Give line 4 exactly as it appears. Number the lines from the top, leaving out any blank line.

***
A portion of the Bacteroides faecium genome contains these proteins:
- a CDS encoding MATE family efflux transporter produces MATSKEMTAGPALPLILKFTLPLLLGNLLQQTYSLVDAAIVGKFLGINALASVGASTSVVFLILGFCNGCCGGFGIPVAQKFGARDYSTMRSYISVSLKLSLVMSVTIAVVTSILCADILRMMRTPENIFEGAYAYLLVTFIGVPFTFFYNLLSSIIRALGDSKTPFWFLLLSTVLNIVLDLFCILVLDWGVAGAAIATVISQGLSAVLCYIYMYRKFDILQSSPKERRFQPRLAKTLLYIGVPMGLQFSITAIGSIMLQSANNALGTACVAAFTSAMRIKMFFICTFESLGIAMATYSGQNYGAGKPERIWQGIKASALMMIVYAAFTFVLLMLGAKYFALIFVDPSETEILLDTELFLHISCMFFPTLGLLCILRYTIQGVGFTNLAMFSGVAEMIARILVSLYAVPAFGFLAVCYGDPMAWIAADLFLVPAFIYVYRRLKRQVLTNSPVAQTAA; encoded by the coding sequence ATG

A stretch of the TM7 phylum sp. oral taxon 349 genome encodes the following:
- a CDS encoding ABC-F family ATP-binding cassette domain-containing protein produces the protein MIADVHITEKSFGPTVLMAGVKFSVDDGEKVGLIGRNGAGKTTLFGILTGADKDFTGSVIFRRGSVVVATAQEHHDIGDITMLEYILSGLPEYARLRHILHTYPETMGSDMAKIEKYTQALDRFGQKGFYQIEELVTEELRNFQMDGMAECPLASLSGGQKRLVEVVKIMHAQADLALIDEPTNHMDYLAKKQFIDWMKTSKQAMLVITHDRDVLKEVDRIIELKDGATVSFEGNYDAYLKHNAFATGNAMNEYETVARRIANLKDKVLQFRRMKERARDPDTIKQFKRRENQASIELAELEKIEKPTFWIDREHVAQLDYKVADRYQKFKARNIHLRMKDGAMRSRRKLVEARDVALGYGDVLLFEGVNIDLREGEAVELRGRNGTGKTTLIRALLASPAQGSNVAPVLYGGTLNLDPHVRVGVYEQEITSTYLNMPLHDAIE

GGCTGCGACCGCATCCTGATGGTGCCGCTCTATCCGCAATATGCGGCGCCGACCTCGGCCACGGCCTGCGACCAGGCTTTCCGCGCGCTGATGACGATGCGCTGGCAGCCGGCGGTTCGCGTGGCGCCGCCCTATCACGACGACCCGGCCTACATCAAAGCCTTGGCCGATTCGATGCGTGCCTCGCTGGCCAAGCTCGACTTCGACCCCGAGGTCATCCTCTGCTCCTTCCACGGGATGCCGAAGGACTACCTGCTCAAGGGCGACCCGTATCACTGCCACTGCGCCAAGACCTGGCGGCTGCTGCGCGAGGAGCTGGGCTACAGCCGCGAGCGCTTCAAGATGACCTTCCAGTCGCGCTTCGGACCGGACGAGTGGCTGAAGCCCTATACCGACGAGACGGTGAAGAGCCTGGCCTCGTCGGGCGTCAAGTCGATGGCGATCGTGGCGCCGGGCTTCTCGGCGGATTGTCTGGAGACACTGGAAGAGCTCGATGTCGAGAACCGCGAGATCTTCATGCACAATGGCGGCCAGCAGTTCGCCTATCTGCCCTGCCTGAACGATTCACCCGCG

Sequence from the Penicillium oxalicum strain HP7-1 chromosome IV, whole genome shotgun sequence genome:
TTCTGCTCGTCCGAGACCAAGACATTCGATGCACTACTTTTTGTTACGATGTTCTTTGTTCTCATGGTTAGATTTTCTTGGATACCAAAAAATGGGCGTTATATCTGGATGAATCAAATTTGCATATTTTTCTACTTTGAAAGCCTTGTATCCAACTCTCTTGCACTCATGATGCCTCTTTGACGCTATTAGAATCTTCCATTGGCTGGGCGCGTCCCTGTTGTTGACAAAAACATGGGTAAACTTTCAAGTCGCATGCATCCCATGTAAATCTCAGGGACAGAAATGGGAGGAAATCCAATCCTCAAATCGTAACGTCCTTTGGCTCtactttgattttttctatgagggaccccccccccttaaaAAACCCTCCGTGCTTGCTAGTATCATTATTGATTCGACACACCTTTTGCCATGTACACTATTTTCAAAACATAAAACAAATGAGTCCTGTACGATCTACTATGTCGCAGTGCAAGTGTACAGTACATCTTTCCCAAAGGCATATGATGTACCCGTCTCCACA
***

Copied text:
- a CDS encoding ABC-F family ATP-binding cassette domain-containing protein produces the protein MIADVHITEKSFGPTVLMAGVKFSVDDGEKVGLIGRNGAGKTTLFGILTGADKDFTGSVIFRRGSVVVATAQEHHDIGDITMLEYILSGLPEYARLRHILHTYPETMGSDMAKIEKYTQALDRFGQKGFYQIEELVTEELRNFQMDGMAECPLASLSGGQKRLVEVVKIMHAQADLALIDEPTNHMDYLAKKQFIDWMKTSKQAMLVITHDRDVLKEVDRIIELKDGATVSFEGNYDAYLKHNAFATGNAMNEYETVARRIANLKDKVLQFRRMKERARDPDTIKQFKRRENQASIELAELEKIEKPTFWIDREHVAQLDYKVADRYQKFKARNIHLRMKDGAMRSRRKLVEARDVALGYGDVLLFEGVNIDLREGEAVELRGRNGTGKTTLIRALLASPAQGSNVAPVLYGGTLNLDPHVRVGVYEQEITSTYLNMPLHDAIE